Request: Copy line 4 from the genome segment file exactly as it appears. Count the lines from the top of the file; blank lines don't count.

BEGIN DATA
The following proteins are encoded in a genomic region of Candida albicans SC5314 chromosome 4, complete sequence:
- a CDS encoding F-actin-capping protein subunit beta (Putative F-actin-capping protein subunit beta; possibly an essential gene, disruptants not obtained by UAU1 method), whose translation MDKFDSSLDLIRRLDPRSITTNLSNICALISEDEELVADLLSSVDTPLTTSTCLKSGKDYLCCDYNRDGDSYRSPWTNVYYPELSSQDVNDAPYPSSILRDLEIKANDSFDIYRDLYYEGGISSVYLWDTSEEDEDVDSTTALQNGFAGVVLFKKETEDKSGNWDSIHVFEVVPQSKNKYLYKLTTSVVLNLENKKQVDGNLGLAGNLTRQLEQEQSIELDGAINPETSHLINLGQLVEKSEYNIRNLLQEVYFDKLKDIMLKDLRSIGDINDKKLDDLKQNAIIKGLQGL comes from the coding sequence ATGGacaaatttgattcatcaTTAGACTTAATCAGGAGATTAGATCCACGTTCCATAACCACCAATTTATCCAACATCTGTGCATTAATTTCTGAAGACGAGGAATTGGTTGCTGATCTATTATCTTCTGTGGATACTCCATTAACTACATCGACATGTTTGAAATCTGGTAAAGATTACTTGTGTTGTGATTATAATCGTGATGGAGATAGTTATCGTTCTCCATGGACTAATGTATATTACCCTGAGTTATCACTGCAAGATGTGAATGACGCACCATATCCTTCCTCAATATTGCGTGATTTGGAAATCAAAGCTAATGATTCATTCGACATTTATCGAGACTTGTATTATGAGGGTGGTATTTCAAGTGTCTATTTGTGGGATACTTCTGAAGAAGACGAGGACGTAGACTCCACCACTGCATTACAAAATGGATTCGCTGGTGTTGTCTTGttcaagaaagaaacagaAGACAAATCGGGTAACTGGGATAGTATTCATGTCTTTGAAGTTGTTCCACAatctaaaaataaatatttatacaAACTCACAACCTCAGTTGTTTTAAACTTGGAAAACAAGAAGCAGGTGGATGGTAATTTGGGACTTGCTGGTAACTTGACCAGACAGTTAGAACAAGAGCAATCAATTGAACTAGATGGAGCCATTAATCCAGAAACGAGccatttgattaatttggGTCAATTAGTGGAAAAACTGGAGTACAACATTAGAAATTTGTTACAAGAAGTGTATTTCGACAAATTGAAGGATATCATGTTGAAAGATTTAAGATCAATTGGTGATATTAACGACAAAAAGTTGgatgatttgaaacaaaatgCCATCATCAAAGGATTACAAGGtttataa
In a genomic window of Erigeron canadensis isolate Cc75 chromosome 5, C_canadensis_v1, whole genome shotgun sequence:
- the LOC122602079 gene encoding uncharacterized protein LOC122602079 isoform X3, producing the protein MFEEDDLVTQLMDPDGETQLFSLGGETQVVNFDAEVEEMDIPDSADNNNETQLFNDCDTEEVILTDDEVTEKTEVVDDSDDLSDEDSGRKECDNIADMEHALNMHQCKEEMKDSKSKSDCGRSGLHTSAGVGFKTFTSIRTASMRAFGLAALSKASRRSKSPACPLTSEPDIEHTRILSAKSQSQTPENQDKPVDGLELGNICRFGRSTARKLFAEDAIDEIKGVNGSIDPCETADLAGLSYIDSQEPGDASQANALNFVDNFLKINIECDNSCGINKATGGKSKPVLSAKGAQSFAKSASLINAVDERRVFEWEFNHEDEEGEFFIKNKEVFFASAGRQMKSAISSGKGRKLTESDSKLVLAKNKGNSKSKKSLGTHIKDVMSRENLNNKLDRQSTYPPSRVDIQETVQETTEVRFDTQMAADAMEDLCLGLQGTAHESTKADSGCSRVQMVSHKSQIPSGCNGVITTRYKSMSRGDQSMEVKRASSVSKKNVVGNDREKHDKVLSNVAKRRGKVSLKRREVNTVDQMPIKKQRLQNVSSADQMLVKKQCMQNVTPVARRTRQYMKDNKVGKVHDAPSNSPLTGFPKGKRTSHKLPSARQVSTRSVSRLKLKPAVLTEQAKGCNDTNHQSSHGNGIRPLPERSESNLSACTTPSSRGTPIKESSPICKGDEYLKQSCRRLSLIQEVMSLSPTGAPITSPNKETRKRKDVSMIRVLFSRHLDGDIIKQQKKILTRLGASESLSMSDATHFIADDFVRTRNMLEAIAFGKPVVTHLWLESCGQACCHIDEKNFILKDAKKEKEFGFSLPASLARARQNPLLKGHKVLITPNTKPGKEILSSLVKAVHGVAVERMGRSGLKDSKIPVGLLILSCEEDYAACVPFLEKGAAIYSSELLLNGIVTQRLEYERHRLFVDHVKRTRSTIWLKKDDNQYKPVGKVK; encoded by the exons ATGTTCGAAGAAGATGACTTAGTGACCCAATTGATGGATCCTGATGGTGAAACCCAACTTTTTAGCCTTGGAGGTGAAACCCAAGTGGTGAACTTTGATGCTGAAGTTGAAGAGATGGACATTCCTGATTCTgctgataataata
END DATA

- the LOC122602079 gene encoding uncharacterized protein LOC122602079 isoform X3, producing the protein MFEEDDLVTQLMDPDGETQLFSLGGETQVVNFDAEVEEMDIPDSADNNNETQLFNDCDTEEVILTDDEVTEKTEVVDDSDDLSDEDSGRKECDNIADMEHALNMHQCKEEMKDSKSKSDCGRSGLHTSAGVGFKTFTSIRTASMRAFGLAALSKASRRSKSPACPLTSEPDIEHTRILSAKSQSQTPENQDKPVDGLELGNICRFGRSTARKLFAEDAIDEIKGVNGSIDPCETADLAGLSYIDSQEPGDASQANALNFVDNFLKINIECDNSCGINKATGGKSKPVLSAKGAQSFAKSASLINAVDERRVFEWEFNHEDEEGEFFIKNKEVFFASAGRQMKSAISSGKGRKLTESDSKLVLAKNKGNSKSKKSLGTHIKDVMSRENLNNKLDRQSTYPPSRVDIQETVQETTEVRFDTQMAADAMEDLCLGLQGTAHESTKADSGCSRVQMVSHKSQIPSGCNGVITTRYKSMSRGDQSMEVKRASSVSKKNVVGNDREKHDKVLSNVAKRRGKVSLKRREVNTVDQMPIKKQRLQNVSSADQMLVKKQCMQNVTPVARRTRQYMKDNKVGKVHDAPSNSPLTGFPKGKRTSHKLPSARQVSTRSVSRLKLKPAVLTEQAKGCNDTNHQSSHGNGIRPLPERSESNLSACTTPSSRGTPIKESSPICKGDEYLKQSCRRLSLIQEVMSLSPTGAPITSPNKETRKRKDVSMIRVLFSRHLDGDIIKQQKKILTRLGASESLSMSDATHFIADDFVRTRNMLEAIAFGKPVVTHLWLESCGQACCHIDEKNFILKDAKKEKEFGFSLPASLARARQNPLLKGHKVLITPNTKPGKEILSSLVKAVHGVAVERMGRSGLKDSKIPVGLLILSCEEDYAACVPFLEKGAAIYSSELLLNGIVTQRLEYERHRLFVDHVKRTRSTIWLKKDDNQYKPVGKVK; encoded by the exons ATGTTCGAAGAAGATGACTTAGTGACCCAATTGATGGATCCTGATGGTGAAACCCAACTTTTTAGCCTTGGAGGTGAAACCCAAGTGGTGAACTTTGATGCTGAAGTTGAAGAGATGGACATTCCTGATTCTgctgataataata